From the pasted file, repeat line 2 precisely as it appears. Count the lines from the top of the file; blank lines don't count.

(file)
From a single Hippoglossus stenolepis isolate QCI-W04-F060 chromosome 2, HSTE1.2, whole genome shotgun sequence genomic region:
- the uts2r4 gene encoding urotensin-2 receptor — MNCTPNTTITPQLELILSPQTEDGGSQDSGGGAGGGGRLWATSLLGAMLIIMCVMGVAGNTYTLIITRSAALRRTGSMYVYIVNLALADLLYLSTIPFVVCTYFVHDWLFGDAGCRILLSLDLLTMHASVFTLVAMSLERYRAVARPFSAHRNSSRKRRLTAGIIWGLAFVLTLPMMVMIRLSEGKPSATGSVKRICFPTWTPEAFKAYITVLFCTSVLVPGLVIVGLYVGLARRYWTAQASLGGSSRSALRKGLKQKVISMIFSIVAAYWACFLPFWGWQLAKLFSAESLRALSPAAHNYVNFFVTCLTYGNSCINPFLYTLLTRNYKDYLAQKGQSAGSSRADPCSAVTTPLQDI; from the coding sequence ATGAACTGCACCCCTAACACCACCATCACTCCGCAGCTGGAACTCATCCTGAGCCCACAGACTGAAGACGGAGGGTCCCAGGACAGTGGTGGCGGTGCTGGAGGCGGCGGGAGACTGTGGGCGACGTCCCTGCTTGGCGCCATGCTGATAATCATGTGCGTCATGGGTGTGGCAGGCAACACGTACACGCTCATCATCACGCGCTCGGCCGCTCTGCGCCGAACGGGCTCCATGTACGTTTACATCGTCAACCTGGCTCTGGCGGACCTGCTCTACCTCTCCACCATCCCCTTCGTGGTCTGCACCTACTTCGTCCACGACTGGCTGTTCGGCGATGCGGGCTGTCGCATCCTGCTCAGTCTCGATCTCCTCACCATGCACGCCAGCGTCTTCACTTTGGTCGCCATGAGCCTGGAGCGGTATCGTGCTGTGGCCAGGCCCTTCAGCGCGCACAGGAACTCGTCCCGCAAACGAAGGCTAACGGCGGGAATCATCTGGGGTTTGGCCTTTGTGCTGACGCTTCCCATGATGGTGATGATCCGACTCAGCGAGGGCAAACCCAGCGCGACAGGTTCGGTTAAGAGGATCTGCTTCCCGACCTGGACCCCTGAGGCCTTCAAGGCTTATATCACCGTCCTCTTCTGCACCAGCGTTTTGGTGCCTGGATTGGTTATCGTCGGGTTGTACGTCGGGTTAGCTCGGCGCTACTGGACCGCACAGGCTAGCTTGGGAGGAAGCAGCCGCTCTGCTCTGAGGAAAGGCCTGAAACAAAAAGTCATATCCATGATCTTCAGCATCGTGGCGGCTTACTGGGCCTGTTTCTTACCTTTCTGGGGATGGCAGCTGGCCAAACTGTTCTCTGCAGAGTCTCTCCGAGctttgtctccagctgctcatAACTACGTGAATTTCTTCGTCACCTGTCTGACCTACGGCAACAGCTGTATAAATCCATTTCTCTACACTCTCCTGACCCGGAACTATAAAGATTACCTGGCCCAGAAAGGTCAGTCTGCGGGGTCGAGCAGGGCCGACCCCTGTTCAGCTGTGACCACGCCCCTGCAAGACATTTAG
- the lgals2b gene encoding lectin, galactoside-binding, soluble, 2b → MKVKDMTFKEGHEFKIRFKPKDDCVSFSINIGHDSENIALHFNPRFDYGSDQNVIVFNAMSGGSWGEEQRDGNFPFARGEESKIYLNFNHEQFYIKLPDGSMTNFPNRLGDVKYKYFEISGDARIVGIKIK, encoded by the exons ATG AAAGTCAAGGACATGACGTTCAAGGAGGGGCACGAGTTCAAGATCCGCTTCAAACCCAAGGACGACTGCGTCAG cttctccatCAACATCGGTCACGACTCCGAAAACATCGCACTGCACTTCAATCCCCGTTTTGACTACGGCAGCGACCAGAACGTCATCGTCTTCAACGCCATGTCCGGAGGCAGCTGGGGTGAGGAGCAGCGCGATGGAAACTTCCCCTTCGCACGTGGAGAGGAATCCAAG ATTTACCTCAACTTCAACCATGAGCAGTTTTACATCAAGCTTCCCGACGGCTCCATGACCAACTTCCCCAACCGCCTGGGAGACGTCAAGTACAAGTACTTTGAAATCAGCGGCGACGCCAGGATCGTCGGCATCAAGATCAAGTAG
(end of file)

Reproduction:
- the uts2r4 gene encoding urotensin-2 receptor — MNCTPNTTITPQLELILSPQTEDGGSQDSGGGAGGGGRLWATSLLGAMLIIMCVMGVAGNTYTLIITRSAALRRTGSMYVYIVNLALADLLYLSTIPFVVCTYFVHDWLFGDAGCRILLSLDLLTMHASVFTLVAMSLERYRAVARPFSAHRNSSRKRRLTAGIIWGLAFVLTLPMMVMIRLSEGKPSATGSVKRICFPTWTPEAFKAYITVLFCTSVLVPGLVIVGLYVGLARRYWTAQASLGGSSRSALRKGLKQKVISMIFSIVAAYWACFLPFWGWQLAKLFSAESLRALSPAAHNYVNFFVTCLTYGNSCINPFLYTLLTRNYKDYLAQKGQSAGSSRADPCSAVTTPLQDI; from the coding sequence ATGAACTGCACCCCTAACACCACCATCACTCCGCAGCTGGAACTCATCCTGAGCCCACAGACTGAAGACGGAGGGTCCCAGGACAGTGGTGGCGGTGCTGGAGGCGGCGGGAGACTGTGGGCGACGTCCCTGCTTGGCGCCATGCTGATAATCATGTGCGTCATGGGTGTGGCAGGCAACACGTACACGCTCATCATCACGCGCTCGGCCGCTCTGCGCCGAACGGGCTCCATGTACGTTTACATCGTCAACCTGGCTCTGGCGGACCTGCTCTACCTCTCCACCATCCCCTTCGTGGTCTGCACCTACTTCGTCCACGACTGGCTGTTCGGCGATGCGGGCTGTCGCATCCTGCTCAGTCTCGATCTCCTCACCATGCACGCCAGCGTCTTCACTTTGGTCGCCATGAGCCTGGAGCGGTATCGTGCTGTGGCCAGGCCCTTCAGCGCGCACAGGAACTCGTCCCGCAAACGAAGGCTAACGGCGGGAATCATCTGGGGTTTGGCCTTTGTGCTGACGCTTCCCATGATGGTGATGATCCGACTCAGCGAGGGCAAACCCAGCGCGACAGGTTCGGTTAAGAGGATCTGCTTCCCGACCTGGACCCCTGAGGCCTTCAAGGCTTATATCACCGTCCTCTTCTGCACCAGCGTTTTGGTGCCTGGATTGGTTATCGTCGGGTTGTACGTCGGGTTAGCTCGGCGCTACTGGACCGCACAGGCTAGCTTGGGAGGAAGCAGCCGCTCTGCTCTGAGGAAAGGCCTGAAACAAAAAGTCATATCCATGATCTTCAGCATCGTGGCGGCTTACTGGGCCTGTTTCTTACCTTTCTGGGGATGGCAGCTGGCCAAACTGTTCTCTGCAGAGTCTCTCCGAGctttgtctccagctgctcatAACTACGTGAATTTCTTCGTCACCTGTCTGACCTACGGCAACAGCTGTATAAATCCATTTCTCTACACTCTCCTGACCCGGAACTATAAAGATTACCTGGCCCAGAAAGGTCAGTCTGCGGGGTCGAGCAGGGCCGACCCCTGTTCAGCTGTGACCACGCCCCTGCAAGACATTTAG